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This article in AJ

  1. Vol. 73 No. 3, p. 505-508
    Received: Aug 1, 1980

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Effect of Rhizobium japonicum Inoculant Rates on Soybean Nodulation in a Tropical Soil1

  1. R. S. Smith,
  2. M. A. Ellis and
  3. R. E. Smith2



Soybean [Glycine max (L.) Merr.] research and production is expanding in tropical areas. Successful soybean nodulation in a soil free of Rhizobium japonicum is dependent totally upon viable rhizobia from the inoculant. This study examined soybean nodulation as influenced by the rate of applied R. japonicum in a tropical soil without indigenous R. japonicum.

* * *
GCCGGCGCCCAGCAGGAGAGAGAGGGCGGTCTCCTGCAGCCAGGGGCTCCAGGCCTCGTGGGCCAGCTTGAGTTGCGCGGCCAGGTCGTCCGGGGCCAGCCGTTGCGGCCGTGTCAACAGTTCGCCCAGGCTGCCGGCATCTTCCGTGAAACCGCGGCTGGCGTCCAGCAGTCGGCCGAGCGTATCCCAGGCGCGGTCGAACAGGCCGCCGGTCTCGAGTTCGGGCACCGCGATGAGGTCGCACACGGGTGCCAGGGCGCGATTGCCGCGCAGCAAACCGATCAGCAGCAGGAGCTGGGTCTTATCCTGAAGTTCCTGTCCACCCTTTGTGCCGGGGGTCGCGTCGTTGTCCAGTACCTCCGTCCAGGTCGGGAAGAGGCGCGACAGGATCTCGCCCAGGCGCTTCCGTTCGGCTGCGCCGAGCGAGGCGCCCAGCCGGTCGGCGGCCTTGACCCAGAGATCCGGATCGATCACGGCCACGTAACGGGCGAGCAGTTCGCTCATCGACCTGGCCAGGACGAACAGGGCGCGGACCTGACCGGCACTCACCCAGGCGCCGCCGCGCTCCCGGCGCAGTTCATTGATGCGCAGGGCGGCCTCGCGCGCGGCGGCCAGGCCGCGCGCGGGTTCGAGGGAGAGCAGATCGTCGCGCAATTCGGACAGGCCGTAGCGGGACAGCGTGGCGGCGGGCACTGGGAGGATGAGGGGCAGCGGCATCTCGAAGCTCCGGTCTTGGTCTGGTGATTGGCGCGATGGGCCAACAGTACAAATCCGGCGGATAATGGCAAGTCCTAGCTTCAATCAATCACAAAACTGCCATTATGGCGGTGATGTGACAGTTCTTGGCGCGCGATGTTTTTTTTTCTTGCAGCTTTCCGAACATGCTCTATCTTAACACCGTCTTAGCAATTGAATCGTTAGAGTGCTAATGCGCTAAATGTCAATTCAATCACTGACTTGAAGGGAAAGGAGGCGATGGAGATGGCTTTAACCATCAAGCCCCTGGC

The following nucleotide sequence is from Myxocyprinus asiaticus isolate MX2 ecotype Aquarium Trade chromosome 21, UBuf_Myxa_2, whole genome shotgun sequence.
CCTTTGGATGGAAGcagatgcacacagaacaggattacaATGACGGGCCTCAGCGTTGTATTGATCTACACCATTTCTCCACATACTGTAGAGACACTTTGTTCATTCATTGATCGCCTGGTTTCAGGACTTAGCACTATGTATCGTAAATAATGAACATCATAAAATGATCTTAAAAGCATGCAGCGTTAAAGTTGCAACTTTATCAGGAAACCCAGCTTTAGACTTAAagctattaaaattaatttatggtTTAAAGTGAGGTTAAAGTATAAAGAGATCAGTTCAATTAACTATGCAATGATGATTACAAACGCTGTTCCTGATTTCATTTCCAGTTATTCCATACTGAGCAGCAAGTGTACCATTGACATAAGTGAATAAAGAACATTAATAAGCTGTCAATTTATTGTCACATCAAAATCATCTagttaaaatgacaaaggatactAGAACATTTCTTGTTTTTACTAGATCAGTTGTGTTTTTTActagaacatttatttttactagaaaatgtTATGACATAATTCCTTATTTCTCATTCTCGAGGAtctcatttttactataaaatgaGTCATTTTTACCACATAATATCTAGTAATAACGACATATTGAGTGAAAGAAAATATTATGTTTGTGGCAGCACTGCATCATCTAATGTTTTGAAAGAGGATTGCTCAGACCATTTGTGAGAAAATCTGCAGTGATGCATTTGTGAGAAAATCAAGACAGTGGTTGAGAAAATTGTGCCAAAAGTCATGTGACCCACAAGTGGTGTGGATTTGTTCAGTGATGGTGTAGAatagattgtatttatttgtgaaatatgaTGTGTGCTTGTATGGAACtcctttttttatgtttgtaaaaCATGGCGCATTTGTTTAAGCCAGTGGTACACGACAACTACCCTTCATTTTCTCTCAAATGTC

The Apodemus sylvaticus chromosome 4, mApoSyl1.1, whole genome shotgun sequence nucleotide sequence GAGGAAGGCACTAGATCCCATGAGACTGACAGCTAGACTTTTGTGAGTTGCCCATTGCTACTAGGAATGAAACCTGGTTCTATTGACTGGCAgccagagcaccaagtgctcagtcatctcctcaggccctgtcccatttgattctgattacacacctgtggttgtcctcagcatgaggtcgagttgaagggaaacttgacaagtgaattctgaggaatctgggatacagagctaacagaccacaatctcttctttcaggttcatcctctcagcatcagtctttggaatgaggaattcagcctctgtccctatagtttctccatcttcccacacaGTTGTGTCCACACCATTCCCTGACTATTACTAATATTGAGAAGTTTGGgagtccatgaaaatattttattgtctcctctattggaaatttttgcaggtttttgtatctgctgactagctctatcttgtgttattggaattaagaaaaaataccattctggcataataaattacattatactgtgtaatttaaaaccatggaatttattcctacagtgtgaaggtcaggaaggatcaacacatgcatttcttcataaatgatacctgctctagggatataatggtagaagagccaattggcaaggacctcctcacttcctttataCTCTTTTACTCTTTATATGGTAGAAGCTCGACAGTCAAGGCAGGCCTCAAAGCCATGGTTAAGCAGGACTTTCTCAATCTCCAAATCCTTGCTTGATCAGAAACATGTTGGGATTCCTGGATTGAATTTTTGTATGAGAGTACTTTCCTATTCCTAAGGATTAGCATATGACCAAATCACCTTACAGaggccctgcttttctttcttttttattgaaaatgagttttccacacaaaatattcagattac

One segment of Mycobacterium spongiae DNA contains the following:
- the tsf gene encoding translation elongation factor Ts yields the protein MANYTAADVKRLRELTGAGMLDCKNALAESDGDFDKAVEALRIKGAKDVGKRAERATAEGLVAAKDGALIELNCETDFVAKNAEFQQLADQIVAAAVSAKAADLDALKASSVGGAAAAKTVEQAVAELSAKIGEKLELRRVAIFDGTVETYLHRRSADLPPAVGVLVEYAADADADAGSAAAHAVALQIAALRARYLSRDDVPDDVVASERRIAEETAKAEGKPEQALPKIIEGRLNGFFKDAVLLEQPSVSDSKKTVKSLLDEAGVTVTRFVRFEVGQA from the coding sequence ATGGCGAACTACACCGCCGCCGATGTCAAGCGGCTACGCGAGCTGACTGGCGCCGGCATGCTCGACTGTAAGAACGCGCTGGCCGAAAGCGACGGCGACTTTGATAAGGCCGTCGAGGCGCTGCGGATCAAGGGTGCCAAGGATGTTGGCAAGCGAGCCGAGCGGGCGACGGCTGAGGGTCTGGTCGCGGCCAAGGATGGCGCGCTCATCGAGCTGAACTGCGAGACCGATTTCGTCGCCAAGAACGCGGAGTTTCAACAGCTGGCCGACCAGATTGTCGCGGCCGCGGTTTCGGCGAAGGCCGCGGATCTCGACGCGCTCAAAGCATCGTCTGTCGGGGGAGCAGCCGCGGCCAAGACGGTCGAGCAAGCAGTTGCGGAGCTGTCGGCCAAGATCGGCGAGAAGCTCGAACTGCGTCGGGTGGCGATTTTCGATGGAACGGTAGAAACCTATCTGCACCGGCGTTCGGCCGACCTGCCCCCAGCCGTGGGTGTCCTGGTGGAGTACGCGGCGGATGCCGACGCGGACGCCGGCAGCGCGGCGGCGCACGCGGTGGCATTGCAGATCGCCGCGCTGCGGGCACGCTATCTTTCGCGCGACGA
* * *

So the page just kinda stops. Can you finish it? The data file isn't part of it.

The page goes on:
Rates of R. japonicum were evaluated with soybeans grown in a field experiment on a Puerto Rican Coto clay (Typic Haplorthox, clayey, kaolinitic, isohyperthermic) lacking indigenous R. japonicum. Eight rates of liquid inoculation were added to the seed furrow at planting and supplied number of R. japonicum from log 2.59 cells/cm row with 10 fold increases through log 9.59 cells/cm row. R. japonicum rates of log 239 and 3.59 cells/cm row were not successful in establishing nodulation. Nodule numbers increased with increasing rates of applied rhizobia from log 4.59 up to the highest rate of log 9.59 viable cells/cm. Regression analyses indicated linear relationships between the rate of inoculation with rhizobia and the number of tap root nodules, total number of nodules, and nodule weight/plant. An inverse relationship was observed between weight/nodule and total number of nodules. Inoculation levels above log 5.0 rhizobia/on were necessary to establish effective nodulation in a R. japonicum free tropical soil.

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